Today the hay man came and mowed the hay down, something a hay man is wont to do.
I will rake it in a couple of days and then he will return to bale it. All we need is a few days of dry weather. It is interesting being a woman farmer – I employ a number of men for different things and I enjoy great satisfaction working alongside them. When I was a young teenager my father taught me to weld and often I would work alongside some pretty rough characters. But as long as I pulled my weight (sometimes literally) there was a gentle respect from them, those hardened and weathered fishermen. It is the same with these farmers – especially the younger ones, I have always felt at home working alongside men.
After we cut the hay there was a short shower (of course) but now I am hoping we have a few clear days ahead to get it dried and in the barn. The air is damp it might take a little longer than usual to dry. The moment the hay is down I begin to fret about the weather.
It was misty yesterday morning. It is a little cooler this week.
Naomi is living in the kunekune field at the moment. What with Sheila taking over her corner of the barn.
It has been a stunning year for the flower gardens .
Just a few more days and I will start making the corn relish.
I hope you have a lovely day.
Your friend on the farm
We will cross our fingers for some dry hay! Dampness and fog here in coastal Maine makes it rough for haying. Hope yours goes well!
Good morning, c. I reckon a man that doesn’t respect a woman isn’t worth his bones, so a woman is wise to never stand next to that sort. I, too, am crossing fingers for hay-drying weather.
This is such a true statement.. I know..c
Tastes of summer -corn relish with corned beef and or cheese… or a blast from the past, corn relish dip and Jatz. Fingers crossed for good hay drying weather 🙂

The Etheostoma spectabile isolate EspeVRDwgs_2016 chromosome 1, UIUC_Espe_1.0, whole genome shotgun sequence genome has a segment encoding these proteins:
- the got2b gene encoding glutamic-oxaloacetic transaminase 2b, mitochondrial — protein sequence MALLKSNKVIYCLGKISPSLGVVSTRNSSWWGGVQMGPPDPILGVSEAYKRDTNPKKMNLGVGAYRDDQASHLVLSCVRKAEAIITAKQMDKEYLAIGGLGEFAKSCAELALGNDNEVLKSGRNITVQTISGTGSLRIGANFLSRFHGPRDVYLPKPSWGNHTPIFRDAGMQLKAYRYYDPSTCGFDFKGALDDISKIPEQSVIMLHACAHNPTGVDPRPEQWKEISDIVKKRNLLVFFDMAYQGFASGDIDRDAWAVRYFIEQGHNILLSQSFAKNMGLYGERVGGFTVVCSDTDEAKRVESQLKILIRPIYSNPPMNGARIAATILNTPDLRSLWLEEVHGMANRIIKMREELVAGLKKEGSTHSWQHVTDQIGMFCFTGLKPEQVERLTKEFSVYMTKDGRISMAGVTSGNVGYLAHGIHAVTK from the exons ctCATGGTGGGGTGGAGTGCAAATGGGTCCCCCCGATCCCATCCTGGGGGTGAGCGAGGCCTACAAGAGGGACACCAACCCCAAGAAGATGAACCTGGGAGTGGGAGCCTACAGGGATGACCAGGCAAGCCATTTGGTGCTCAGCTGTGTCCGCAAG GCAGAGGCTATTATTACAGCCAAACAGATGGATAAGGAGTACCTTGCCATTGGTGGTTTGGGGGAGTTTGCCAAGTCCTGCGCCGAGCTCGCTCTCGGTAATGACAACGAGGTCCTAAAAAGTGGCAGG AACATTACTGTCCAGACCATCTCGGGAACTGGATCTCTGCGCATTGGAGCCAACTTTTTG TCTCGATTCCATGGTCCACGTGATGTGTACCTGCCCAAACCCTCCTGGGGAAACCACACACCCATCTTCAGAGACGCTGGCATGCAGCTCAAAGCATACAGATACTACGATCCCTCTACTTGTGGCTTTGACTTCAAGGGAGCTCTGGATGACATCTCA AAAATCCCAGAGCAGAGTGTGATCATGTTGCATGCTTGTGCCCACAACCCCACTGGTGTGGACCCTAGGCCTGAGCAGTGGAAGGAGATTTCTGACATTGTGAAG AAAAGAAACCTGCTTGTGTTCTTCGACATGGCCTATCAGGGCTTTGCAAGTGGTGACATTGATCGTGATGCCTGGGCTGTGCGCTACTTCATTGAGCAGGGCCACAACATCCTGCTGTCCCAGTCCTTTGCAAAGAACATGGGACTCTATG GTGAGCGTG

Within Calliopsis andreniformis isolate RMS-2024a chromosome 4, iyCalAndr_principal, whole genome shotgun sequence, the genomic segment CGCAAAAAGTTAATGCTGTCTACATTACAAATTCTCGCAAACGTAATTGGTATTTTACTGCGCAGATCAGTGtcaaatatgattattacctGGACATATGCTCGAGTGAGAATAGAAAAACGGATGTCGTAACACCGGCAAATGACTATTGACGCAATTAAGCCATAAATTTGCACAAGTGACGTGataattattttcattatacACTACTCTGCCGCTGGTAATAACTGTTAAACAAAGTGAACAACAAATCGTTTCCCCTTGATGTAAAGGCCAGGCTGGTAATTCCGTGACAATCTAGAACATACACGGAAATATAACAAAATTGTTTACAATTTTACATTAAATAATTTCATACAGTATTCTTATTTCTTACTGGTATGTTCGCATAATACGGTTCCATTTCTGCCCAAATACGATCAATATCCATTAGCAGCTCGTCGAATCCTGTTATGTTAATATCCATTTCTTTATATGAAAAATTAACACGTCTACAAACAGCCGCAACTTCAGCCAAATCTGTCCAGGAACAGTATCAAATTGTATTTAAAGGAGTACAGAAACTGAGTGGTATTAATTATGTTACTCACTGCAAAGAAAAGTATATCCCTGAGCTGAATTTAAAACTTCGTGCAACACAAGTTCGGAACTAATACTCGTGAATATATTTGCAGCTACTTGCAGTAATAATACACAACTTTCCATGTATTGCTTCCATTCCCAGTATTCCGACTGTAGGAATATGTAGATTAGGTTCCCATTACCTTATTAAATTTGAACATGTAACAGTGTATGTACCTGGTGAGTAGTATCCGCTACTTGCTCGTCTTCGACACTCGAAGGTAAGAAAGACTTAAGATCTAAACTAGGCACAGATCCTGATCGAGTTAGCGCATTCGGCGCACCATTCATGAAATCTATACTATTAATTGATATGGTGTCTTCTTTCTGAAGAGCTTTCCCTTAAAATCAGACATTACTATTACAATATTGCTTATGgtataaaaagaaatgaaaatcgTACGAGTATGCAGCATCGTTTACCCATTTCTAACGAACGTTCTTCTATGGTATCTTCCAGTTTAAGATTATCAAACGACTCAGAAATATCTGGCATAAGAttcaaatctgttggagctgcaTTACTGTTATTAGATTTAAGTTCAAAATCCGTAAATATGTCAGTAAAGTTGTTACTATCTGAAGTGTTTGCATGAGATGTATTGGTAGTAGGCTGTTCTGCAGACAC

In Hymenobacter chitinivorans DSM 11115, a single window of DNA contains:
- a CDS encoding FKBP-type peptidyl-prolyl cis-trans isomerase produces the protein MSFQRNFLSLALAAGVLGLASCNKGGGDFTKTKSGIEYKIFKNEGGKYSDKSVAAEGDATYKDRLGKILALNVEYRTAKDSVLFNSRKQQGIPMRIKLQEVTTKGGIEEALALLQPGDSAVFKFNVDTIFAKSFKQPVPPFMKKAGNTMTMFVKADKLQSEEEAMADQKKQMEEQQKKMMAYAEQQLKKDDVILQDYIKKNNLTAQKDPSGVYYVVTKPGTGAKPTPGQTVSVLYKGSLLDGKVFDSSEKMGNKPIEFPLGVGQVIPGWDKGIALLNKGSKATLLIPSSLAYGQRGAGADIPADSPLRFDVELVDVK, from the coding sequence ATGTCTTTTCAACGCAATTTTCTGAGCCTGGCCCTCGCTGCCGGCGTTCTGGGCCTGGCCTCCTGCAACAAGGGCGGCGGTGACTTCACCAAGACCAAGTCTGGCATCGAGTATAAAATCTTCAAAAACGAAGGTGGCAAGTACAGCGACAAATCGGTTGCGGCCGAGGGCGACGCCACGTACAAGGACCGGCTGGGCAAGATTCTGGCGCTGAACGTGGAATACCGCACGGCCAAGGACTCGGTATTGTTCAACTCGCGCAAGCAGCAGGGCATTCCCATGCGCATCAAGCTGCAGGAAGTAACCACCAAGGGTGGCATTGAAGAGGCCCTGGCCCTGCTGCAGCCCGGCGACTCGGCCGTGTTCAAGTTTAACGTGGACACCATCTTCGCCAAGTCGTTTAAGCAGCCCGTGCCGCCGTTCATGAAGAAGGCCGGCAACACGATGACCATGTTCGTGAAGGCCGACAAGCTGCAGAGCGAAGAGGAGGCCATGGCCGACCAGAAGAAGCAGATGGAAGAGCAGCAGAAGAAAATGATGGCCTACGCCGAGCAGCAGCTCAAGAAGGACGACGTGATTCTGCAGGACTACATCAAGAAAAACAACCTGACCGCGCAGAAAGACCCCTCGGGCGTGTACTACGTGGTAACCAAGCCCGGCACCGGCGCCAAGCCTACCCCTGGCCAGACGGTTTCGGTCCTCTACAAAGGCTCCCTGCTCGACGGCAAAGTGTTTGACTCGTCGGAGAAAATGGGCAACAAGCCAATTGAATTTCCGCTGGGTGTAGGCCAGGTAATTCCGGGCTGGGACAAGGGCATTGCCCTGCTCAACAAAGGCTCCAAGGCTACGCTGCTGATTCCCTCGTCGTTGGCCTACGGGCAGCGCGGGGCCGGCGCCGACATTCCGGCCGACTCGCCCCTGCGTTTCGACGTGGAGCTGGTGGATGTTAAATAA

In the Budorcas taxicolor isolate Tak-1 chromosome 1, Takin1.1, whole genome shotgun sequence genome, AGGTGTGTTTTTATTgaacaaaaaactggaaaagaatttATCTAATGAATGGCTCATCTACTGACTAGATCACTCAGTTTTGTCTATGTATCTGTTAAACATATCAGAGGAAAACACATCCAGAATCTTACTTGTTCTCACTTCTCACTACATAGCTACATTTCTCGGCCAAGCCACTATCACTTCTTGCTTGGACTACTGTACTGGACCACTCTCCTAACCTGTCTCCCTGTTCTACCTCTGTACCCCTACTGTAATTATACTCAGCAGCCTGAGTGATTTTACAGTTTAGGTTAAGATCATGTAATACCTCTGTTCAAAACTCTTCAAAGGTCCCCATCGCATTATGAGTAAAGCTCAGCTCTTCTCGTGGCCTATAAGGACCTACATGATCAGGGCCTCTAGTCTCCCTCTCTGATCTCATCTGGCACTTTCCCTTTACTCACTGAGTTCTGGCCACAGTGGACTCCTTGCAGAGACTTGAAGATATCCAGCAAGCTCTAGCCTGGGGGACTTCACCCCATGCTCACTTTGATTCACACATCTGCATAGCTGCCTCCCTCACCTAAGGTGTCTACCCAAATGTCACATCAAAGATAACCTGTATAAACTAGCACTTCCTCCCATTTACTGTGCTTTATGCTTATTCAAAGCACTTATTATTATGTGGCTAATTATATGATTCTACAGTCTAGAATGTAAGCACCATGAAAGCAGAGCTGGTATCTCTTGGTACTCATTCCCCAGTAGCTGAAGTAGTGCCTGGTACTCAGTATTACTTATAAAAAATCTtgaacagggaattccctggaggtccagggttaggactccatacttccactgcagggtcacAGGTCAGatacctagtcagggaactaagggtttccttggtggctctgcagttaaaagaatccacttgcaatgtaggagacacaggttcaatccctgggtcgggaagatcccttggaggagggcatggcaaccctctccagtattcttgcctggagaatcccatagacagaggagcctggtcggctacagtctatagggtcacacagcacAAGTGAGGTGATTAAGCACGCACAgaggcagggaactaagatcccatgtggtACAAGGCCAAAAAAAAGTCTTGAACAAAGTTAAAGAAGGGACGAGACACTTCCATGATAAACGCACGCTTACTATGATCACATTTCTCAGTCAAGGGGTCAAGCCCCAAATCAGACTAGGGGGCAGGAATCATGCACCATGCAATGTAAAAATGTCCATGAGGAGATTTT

Here’s to no more rain while your hay dries out C.
Have a beautiful day.
🙂 Mandy xo
What a lovely portrait of Miss Naomi, who is growing up into a very pretty little heifer. Strong drying breezes being wished your way, to dry the hay and chase the rain away.
I know what you meanabout working with the men – I enjoy working with our builders/plumbers etc and have learned a lot from them. Oh my that corn looks so good!
Have you given us your corn relish recipe? The weather man says dry and low 80’s thru Friday for us……..lets hope they are right. Hoping for good hay drying days!
Hay Hoe, holding thumbs for 4 dry days for the farmy. That picture of Naomi is calendar worthy for sure 🙂 Laura
She is a beautiful girl isn’t she.
This is your first cutting, correct? I think, hope, the weather looks good for a few days!
This is the second one, the first one we got in just before the Rains came, c
What a nice mix of photos today. Fun to peek into corners of the garden then pop out to misty fields, sunny color spots, and into the kitchen for a hunger inducing check of the sweet corn. No rain for you Miss C, at least until you order it up again.
Corn relish sounds delicious!
Incredibly lovely photos this morning. I would like some of that corn, please.
Fingers crossed for some dry weather 🙂
Cheers to the hay man! That’s great, Celi – one big sorrow gone, isn’t it? Nearly. But fingers are crossed for the wheather! – Cute picture of Naomi. She’s as nice as she’s been from birth. A beautiful cow. And super shot of – hm – Tane, Tima (?) strolling through high grass (must be Tane – sorry, I can’t keep them apart yet).
Have a lovely day, too, Celi!
sending you some of our hot dry weather! Now you can send us some of your delicious corn! Cheers!
I have noticed that the flowers have been amazing this year as well. I guess all the wet came at the right time for pretty posies.
Have you also noticed that the blossoms seem to be lasting longer than usual? It seems I’m spending less time dead heading so far!
That picture of the sweet corn made my mouth water. Humidity is suppose to drop today so that should help drying. I’m thinking you are going to need to turn it more just because the ground is so wet. Just to roll it onto ground the sun has hit for a day. Love the flowers. Wild rabbits are trying to eat my gladiolas so I think I need to build a fence today or the kids’ solution is to get a dog. Since they want to start with a puppy I don’t think that will work for this year.
Good luck with the hay. I rember when I was helping my father with the hay. The smell of the fresh cut grass and then the drying hay still lingers in my mind .
I’m surprised your flowers are blooming so beautifully. I’ve had very little luck with mine although the Rose of Sharon is blooming. Such a beautiful bush.
Naomi looks huge to me.
I sometimes like working with men better than women. Just depends on what sort of people they are, doesn’t it?